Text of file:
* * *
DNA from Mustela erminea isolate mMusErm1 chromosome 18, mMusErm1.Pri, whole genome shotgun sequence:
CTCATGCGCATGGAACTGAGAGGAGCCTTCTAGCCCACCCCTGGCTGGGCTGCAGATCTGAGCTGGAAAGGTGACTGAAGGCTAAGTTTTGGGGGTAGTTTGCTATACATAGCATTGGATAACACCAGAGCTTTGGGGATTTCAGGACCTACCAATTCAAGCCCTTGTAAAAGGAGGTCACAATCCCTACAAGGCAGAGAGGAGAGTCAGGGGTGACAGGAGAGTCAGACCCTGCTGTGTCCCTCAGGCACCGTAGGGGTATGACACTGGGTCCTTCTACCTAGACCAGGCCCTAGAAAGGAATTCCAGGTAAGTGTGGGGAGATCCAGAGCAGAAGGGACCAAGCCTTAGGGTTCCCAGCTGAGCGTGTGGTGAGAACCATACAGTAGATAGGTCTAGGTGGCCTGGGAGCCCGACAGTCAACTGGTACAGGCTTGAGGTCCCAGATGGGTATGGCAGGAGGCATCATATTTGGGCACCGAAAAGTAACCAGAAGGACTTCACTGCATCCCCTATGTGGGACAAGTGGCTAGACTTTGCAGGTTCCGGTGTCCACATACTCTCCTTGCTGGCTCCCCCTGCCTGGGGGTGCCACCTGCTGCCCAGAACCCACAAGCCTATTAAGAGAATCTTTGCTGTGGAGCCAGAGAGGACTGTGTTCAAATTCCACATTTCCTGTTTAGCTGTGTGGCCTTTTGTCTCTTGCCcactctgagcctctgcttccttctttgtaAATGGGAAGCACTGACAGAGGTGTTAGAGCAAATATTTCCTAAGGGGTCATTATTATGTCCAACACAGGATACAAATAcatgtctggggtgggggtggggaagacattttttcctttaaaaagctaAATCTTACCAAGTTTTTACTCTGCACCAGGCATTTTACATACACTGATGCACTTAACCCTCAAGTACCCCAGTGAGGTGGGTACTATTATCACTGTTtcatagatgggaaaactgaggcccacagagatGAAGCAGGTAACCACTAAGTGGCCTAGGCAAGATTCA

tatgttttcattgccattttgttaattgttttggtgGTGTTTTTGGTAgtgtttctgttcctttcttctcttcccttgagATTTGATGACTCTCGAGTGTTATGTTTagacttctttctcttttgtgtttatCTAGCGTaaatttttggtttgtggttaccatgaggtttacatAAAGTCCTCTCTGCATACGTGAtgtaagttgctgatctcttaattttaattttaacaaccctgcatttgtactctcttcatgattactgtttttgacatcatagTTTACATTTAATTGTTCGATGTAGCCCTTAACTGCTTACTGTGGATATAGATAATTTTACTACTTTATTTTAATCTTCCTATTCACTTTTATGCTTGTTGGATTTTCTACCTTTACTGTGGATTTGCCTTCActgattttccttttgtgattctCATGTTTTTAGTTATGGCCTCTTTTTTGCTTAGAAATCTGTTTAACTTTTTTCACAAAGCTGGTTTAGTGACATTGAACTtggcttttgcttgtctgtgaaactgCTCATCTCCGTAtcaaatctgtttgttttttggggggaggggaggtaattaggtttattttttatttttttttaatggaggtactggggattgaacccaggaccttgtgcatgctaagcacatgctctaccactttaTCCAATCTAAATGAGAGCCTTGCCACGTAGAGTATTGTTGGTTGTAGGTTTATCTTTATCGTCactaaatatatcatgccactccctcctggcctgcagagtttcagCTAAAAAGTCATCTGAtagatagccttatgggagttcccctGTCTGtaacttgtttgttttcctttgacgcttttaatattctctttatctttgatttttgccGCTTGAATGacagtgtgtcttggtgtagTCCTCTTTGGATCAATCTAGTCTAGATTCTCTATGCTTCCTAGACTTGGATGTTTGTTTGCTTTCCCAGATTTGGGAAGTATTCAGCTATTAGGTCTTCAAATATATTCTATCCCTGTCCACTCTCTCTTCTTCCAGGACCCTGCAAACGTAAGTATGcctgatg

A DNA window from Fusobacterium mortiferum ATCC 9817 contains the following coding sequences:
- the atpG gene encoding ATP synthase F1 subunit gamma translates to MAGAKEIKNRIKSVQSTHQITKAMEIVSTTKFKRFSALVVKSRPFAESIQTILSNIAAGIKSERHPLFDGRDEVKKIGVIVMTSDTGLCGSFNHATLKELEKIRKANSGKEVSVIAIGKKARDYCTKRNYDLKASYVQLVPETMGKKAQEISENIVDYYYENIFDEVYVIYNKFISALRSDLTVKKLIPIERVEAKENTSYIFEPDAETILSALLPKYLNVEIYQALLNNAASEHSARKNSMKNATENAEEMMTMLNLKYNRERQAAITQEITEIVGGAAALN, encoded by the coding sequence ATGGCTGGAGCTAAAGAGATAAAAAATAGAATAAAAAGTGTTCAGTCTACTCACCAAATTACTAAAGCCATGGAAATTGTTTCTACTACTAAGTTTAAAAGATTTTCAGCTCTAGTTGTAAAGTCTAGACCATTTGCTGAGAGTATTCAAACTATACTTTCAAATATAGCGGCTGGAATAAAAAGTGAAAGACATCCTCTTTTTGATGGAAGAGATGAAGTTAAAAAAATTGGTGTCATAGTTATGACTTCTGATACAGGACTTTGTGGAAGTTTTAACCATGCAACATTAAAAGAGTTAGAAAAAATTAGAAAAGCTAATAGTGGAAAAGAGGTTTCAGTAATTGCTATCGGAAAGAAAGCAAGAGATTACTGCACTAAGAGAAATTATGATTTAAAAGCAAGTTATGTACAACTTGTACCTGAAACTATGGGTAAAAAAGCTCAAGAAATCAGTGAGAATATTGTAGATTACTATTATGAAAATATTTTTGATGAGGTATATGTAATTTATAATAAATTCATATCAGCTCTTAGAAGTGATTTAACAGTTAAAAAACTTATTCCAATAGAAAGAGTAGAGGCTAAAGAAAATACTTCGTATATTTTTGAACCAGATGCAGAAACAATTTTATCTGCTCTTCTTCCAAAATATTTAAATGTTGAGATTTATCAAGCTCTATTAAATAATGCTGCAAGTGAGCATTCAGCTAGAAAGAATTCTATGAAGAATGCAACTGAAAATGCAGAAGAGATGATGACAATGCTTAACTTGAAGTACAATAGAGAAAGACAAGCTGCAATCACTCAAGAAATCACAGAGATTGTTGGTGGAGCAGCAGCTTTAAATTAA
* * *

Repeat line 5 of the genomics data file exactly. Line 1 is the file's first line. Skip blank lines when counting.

- the atpG gene encoding ATP synthase F1 subunit gamma translates to MAGAKEIKNRIKSVQSTHQITKAMEIVSTTKFKRFSALVVKSRPFAESIQTILSNIAAGIKSERHPLFDGRDEVKKIGVIVMTSDTGLCGSFNHATLKELEKIRKANSGKEVSVIAIGKKARDYCTKRNYDLKASYVQLVPETMGKKAQEISENIVDYYYENIFDEVYVIYNKFISALRSDLTVKKLIPIERVEAKENTSYIFEPDAETILSALLPKYLNVEIYQALLNNAASEHSARKNSMKNATENAEEMMTMLNLKYNRERQAAITQEITEIVGGAAALN, encoded by the coding sequence ATGGCTGGAGCTAAAGAGATAAAAAATAGAATAAAAAGTGTTCAGTCTACTCACCAAATTACTAAAGCCATGGAAATTGTTTCTACTACTAAGTTTAAAAGATTTTCAGCTCTAGTTGTAAAGTCTAGACCATTTGCTGAGAGTATTCAAACTATACTTTCAAATATAGCGGCTGGAATAAAAAGTGAAAGACATCCTCTTTTTGATGGAAGAGATGAAGTTAAAAAAATTGGTGTCATAGTTATGACTTCTGATACAGGACTTTGTGGAAGTTTTAACCATGCAACATTAAAAGAGTTAGAAAAAATTAGAAAAGCTAATAGTGGAAAAGAGGTTTCAGTAATTGCTATCGGAAAGAAAGCAAGAGATTACTGCACTAAGAGAAATTATGATTTAAAAGCAAGTTATGTACAACTTGTACCTGAAACTATGGGTAAAAAAGCTCAAGAAATCAGTGAGAATATTGTAGATTACTATTATGAAAATATTTTTGATGAGGTATATGTAATTTATAATAAATTCATATCAGCTCTTAGAAGTGATTTAACAGTTAAAAAACTTATTCCAATAGAAAGAGTAGAGGCTAAAGAAAATACTTCGTATATTTTTGAACCAGATGCAGAAACAATTTTATCTGCTCTTCTTCCAAAATATTTAAATGTTGAGATTTATCAAGCTCTATTAAATAATGCTGCAAGTGAGCATTCAGCTAGAAAGAATTCTATGAAGAATGCAACTGAAAATGCAGAAGAGATGATGACAATGCTTAACTTGAAGTACAATAGAGAAAGACAAGCTGCAATCACTCAAGAAATCACAGAGATTGTTGGTGGAGCAGCAGCTTTAAATTAA